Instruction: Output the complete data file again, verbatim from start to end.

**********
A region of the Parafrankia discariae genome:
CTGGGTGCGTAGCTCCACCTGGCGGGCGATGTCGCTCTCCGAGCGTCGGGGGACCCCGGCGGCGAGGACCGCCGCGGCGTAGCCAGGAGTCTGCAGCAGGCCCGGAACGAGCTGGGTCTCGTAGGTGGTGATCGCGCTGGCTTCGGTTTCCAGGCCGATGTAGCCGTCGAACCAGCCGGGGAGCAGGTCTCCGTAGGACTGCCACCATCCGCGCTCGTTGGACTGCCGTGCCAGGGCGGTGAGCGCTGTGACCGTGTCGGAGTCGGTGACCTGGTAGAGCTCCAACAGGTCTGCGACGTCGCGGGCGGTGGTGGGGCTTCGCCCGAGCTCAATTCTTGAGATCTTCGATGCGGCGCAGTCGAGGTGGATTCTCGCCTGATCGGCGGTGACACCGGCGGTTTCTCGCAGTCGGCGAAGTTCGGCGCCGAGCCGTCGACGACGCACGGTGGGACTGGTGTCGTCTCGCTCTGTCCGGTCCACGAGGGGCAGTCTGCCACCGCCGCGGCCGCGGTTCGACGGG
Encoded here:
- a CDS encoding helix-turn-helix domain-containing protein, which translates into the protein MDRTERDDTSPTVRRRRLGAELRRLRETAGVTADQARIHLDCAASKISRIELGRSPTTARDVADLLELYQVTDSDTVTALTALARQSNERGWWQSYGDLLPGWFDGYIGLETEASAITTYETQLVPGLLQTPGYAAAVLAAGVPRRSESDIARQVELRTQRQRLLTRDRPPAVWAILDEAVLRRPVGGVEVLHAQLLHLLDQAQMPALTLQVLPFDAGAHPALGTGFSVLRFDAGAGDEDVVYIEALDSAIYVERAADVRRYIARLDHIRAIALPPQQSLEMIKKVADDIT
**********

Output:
A region of the Parafrankia discariae genome:
CTGGGTGCGTAGCTCCACCTGGCGGGCGATGTCGCTCTCCGAGCGTCGGGGGACCCCGGCGGCGAGGACCGCCGCGGCGTAGCCAGGAGTCTGCAGCAGGCCCGGAACGAGCTGGGTCTCGTAGGTGGTGATCGCGCTGGCTTCGGTTTCCAGGCCGATGTAGCCGTCGAACCAGCCGGGGAGCAGGTCTCCGTAGGACTGCCACCATCCGCGCTCGTTGGACTGCCGTGCCAGGGCGGTGAGCGCTGTGACCGTGTCGGAGTCGGTGACCTGGTAGAGCTCCAACAGGTCTGCGACGTCGCGGGCGGTGGTGGGGCTTCGCCCGAGCTCAATTCTTGAGATCTTCGATGCGGCGCAGTCGAGGTGGATTCTCGCCTGATCGGCGGTGACACCGGCGGTTTCTCGCAGTCGGCGAAGTTCGGCGCCGAGCCGTCGACGACGCACGGTGGGACTGGTGTCGTCTCGCTCTGTCCGGTCCACGAGGGGCAGTCTGCCACCGCCGCGGCCGCGGTTCGACGGG
Encoded here:
- a CDS encoding helix-turn-helix domain-containing protein, which translates into the protein MDRTERDDTSPTVRRRRLGAELRRLRETAGVTADQARIHLDCAASKISRIELGRSPTTARDVADLLELYQVTDSDTVTALTALARQSNERGWWQSYGDLLPGWFDGYIGLETEASAITTYETQLVPGLLQTPGYAAAVLAAGVPRRSESDIARQVELRTQRQRLLTRDRPPAVWAILDEAVLRRPVGGVEVLHAQLLHLLDQAQMPALTLQVLPFDAGAHPALGTGFSVLRFDAGAGDEDVVYIEALDSAIYVERAADVRRYIARLDHIRAIALPPQQSLEMIKKVADDIT